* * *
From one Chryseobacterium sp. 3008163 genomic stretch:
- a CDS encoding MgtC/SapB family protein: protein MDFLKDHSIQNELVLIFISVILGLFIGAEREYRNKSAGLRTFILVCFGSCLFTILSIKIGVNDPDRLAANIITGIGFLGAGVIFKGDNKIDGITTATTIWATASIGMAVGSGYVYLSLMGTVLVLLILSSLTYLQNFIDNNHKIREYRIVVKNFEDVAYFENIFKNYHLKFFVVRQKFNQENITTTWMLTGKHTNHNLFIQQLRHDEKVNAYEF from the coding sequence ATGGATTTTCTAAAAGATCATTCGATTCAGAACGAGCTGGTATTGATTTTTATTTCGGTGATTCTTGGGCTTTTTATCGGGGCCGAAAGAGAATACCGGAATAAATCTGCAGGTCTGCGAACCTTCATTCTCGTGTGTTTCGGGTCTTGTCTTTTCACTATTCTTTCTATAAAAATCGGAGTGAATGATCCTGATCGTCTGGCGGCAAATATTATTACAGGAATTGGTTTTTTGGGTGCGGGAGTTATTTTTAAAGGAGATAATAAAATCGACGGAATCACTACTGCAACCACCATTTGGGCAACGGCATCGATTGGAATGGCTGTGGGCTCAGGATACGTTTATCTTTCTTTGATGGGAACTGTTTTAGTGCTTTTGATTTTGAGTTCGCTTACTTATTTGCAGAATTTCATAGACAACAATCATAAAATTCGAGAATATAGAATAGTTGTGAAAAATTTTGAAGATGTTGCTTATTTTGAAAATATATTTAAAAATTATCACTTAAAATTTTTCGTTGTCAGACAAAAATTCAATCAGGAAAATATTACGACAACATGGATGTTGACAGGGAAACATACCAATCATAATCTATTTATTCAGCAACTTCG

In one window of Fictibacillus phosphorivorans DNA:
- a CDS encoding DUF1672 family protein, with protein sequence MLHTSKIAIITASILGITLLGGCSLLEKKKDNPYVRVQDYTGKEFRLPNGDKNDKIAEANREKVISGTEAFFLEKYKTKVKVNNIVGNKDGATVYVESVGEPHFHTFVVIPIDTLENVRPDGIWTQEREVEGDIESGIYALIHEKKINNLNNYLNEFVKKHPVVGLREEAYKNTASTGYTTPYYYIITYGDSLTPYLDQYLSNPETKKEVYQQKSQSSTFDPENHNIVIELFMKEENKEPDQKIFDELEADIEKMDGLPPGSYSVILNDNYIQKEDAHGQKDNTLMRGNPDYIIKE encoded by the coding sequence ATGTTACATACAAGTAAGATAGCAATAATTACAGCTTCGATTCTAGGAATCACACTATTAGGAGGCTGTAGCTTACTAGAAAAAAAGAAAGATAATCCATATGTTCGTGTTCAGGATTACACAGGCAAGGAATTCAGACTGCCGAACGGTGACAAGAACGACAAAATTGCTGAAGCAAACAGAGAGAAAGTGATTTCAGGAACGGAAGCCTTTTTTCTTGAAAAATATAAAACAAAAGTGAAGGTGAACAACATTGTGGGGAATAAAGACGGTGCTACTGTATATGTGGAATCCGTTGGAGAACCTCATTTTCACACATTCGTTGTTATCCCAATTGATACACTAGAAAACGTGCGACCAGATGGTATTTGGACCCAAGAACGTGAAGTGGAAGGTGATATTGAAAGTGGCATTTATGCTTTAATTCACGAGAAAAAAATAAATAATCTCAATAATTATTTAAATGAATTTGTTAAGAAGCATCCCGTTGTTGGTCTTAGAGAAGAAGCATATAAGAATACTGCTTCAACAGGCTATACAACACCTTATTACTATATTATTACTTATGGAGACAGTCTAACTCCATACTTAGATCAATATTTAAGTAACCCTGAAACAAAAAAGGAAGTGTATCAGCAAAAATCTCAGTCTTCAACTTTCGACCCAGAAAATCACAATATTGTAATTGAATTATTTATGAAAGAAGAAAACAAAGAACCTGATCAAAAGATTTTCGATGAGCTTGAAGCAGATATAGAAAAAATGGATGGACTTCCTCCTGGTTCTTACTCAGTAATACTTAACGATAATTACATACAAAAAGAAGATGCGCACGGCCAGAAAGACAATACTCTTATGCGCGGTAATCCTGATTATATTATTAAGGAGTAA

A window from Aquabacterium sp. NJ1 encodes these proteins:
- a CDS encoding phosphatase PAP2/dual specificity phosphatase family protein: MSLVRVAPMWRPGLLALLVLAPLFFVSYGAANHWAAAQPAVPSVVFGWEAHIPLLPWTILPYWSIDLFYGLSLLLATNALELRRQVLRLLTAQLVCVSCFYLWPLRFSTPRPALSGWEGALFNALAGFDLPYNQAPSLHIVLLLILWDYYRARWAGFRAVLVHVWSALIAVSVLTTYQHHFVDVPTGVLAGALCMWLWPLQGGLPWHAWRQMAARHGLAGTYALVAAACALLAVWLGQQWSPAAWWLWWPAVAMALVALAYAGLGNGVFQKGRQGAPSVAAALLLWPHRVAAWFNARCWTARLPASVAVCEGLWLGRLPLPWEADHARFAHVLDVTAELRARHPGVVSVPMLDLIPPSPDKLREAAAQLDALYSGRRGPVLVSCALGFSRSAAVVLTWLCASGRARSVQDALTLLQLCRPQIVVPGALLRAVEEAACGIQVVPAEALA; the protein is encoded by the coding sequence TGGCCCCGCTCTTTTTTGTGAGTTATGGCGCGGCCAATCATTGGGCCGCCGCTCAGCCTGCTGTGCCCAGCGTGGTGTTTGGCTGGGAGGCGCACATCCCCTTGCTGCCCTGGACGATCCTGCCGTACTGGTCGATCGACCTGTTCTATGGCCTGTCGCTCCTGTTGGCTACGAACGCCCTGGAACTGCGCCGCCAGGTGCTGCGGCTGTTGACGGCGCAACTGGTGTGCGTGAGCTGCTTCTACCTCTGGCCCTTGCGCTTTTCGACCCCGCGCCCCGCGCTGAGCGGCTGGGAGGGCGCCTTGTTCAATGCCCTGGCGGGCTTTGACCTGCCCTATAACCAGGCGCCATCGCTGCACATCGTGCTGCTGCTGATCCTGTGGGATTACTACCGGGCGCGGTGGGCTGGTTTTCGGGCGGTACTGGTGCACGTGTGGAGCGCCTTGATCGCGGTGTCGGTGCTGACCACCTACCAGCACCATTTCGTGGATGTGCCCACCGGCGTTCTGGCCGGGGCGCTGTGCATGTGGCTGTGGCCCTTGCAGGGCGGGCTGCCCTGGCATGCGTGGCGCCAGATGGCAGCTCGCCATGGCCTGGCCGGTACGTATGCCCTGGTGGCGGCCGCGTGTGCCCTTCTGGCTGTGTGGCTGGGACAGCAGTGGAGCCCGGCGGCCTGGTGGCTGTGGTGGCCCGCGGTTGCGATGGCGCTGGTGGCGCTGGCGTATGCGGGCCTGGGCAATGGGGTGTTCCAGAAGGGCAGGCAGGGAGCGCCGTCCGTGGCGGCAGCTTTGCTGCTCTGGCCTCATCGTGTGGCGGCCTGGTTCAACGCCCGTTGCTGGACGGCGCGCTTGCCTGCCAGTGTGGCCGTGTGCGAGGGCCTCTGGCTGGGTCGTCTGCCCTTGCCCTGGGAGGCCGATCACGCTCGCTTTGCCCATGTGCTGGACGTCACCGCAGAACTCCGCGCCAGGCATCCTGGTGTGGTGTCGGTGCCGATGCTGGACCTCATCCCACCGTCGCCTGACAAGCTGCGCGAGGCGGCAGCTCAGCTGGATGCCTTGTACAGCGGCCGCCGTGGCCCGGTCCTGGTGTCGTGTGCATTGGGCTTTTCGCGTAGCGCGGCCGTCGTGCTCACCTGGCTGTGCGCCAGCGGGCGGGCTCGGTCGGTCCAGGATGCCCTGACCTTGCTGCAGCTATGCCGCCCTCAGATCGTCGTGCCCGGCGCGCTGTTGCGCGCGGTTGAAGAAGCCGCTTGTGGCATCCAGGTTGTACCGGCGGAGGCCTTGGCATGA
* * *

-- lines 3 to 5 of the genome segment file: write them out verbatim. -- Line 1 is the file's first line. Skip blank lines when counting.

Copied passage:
In one window of Fictibacillus phosphorivorans DNA:
- a CDS encoding DUF1672 family protein, with protein sequence MLHTSKIAIITASILGITLLGGCSLLEKKKDNPYVRVQDYTGKEFRLPNGDKNDKIAEANREKVISGTEAFFLEKYKTKVKVNNIVGNKDGATVYVESVGEPHFHTFVVIPIDTLENVRPDGIWTQEREVEGDIESGIYALIHEKKINNLNNYLNEFVKKHPVVGLREEAYKNTASTGYTTPYYYIITYGDSLTPYLDQYLSNPETKKEVYQQKSQSSTFDPENHNIVIELFMKEENKEPDQKIFDELEADIEKMDGLPPGSYSVILNDNYIQKEDAHGQKDNTLMRGNPDYIIKE encoded by the coding sequence ATGTTACATACAAGTAAGATAGCAATAATTACAGCTTCGATTCTAGGAATCACACTATTAGGAGGCTGTAGCTTACTAGAAAAAAAGAAAGATAATCCATATGTTCGTGTTCAGGATTACACAGGCAAGGAATTCAGACTGCCGAACGGTGACAAGAACGACAAAATTGCTGAAGCAAACAGAGAGAAAGTGATTTCAGGAACGGAAGCCTTTTTTCTTGAAAAATATAAAACAAAAGTGAAGGTGAACAACATTGTGGGGAATAAAGACGGTGCTACTGTATATGTGGAATCCGTTGGAGAACCTCATTTTCACACATTCGTTGTTATCCCAATTGATACACTAGAAAACGTGCGACCAGATGGTATTTGGACCCAAGAACGTGAAGTGGAAGGTGATATTGAAAGTGGCATTTATGCTTTAATTCACGAGAAAAAAATAAATAATCTCAATAATTATTTAAATGAATTTGTTAAGAAGCATCCCGTTGTTGGTCTTAGAGAAGAAGCATATAAGAATACTGCTTCAACAGGCTATACAACACCTTATTACTATATTATTACTTATGGAGACAGTCTAACTCCATACTTAGATCAATATTTAAGTAACCCTGAAACAAAAAAGGAAGTGTATCAGCAAAAATCTCAGTCTTCAACTTTCGACCCAGAAAATCACAATATTGTAATTGAATTATTTATGAAAGAAGAAAACAAAGAACCTGATCAAAAGATTTTCGATGAGCTTGAAGCAGATATAGAAAAAATGGATGGACTTCCTCCTGGTTCTTACTCAGTAATACTTAACGATAATTACATACAAAAAGAAGATGCGCACGGCCAGAAAGACAATACTCTTATGCGCGGTAATCCTGATTATATTATTAAGGAGTAA

A window from Aquabacterium sp. NJ1 encodes these proteins: